Reflection, Not Rhetoric: Credential inflation?

Is the master's degree actually the new bachelor's?

WRITTEN BY: Janelle Vreeland
Image Source: Clipart

Is a bachelor's degree relevant in the job hunt?

We've all heard the (economic) benefits of getting a bachelor's degree, and there's a debate raging over whether graduate school is necessary or even worth it—now, the New York Times is reporting that so-called credential inflation is making the master's degree the new standard.

There are several factors that go into this credential inflation, including universities' desires to make ever-larger amounts of money, companies' need to filter through a growing applicant pool for fewer job openings, and students' requests for greater real-world applicability of their studies.

In response, the master's is growing, both in the number of students receiving them and in the number of types offered. More students are graduating with more master's degrees, with the article citing examples like master's in Jewish studies, skeletal and dental bioarchaeology, learning and thinking, or law enforcement administration.

As one economist in the article put it, “There is definitely some devaluing of the college degree going on."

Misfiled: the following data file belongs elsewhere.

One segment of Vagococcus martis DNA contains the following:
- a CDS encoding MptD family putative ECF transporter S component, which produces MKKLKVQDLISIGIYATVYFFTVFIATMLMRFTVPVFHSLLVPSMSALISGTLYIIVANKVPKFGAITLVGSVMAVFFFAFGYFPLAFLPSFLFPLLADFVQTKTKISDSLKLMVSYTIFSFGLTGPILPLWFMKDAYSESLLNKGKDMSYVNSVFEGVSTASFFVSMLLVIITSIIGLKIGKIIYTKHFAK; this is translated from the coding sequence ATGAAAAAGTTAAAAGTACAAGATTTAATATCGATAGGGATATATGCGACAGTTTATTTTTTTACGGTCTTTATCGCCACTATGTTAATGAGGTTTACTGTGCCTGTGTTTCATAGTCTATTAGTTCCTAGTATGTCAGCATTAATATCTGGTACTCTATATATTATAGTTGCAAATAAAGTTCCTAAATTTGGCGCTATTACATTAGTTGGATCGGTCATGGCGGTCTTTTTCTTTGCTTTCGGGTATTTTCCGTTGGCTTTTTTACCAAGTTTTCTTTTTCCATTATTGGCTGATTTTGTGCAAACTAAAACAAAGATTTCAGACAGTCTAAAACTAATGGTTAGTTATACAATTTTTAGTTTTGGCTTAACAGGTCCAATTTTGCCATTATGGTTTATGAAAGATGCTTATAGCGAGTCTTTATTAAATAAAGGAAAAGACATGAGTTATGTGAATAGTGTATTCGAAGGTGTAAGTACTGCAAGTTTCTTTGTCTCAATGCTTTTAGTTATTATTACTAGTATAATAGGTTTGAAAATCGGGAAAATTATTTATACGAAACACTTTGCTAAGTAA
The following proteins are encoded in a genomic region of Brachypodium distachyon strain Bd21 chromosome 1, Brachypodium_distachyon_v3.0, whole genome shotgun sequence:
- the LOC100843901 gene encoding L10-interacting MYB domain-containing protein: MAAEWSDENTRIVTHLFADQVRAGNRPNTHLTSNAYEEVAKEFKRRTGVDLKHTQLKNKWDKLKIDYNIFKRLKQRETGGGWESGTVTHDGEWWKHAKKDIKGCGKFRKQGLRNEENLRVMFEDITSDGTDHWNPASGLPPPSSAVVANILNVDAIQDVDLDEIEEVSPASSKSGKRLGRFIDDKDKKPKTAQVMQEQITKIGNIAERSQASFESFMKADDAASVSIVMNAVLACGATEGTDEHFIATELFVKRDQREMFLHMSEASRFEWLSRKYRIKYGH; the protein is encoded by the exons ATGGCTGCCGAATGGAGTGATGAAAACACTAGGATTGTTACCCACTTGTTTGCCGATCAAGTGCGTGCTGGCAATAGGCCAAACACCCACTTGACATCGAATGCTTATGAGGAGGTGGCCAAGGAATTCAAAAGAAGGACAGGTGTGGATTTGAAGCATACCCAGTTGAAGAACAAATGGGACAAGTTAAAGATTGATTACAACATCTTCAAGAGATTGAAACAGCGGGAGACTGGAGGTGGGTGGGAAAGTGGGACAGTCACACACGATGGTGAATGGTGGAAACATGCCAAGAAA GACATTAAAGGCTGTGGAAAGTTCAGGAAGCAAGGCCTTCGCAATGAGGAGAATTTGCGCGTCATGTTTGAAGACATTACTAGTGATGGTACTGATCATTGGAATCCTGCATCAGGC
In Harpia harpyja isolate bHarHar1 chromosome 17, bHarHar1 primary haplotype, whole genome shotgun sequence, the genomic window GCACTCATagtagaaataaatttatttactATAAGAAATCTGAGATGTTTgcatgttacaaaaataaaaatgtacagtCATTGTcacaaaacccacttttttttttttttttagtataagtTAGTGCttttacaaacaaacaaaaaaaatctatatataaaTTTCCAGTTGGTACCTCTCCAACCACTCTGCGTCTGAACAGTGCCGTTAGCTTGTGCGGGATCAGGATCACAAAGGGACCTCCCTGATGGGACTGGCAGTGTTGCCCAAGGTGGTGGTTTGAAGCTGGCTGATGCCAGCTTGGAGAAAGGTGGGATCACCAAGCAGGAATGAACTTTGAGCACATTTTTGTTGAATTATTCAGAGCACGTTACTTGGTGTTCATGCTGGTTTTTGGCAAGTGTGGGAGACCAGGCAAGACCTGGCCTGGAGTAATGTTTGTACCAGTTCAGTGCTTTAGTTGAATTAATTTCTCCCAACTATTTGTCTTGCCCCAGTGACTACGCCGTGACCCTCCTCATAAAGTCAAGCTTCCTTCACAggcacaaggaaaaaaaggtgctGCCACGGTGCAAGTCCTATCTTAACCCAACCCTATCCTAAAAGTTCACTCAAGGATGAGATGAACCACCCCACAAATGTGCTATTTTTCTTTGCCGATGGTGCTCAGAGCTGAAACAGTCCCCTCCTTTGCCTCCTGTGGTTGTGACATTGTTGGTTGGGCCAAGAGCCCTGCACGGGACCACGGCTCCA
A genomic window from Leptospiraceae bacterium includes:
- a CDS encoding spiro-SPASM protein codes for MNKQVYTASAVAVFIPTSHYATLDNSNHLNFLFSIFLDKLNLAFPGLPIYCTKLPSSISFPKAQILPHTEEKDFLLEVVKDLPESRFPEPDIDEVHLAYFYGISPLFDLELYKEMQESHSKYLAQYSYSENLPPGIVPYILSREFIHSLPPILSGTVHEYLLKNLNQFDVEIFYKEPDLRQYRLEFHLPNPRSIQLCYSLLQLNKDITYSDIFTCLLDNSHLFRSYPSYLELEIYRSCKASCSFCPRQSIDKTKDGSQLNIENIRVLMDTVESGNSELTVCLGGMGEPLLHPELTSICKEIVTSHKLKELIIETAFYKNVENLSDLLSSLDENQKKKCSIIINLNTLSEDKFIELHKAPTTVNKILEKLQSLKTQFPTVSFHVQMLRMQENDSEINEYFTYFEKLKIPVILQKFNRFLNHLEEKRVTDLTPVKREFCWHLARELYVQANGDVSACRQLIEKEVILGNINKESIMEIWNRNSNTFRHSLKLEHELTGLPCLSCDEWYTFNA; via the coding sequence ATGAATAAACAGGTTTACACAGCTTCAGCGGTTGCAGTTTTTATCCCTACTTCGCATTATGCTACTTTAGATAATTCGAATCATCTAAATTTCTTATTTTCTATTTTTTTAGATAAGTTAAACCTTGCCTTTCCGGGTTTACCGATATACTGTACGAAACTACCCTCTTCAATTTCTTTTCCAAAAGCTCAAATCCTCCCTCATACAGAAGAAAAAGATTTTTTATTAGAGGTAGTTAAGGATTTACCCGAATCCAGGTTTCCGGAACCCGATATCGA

Is some of this too much, too commercial, too driven by profit? Maybe, and the article cites the example of Walter Stroupe, chairman of the criminal justice department at West Virginia State University, who notes that while the new master's degree in law enforcement administration is unnecessary (in fact, a college degree is unnecessary as well), the degree does provide real benefits to students. In the case of the law enforcement administration degree, it might not be necessary to become a police officer, but the education offered might help someone become better able to handle complex situations and "elevate the professionalism."

So new master's degrees are being offered as a form of additional training, which isn't necessarily a new trend. Consider the M.B.A. Companies have long used the M.B.A. as a filter for job candidates, though it is not always a required credential, and many companies will pay for middle managers to obtain an M.B.A. because the benefits of that training and education come back to the company. So might this be a continuation of that same trend, in new areas?

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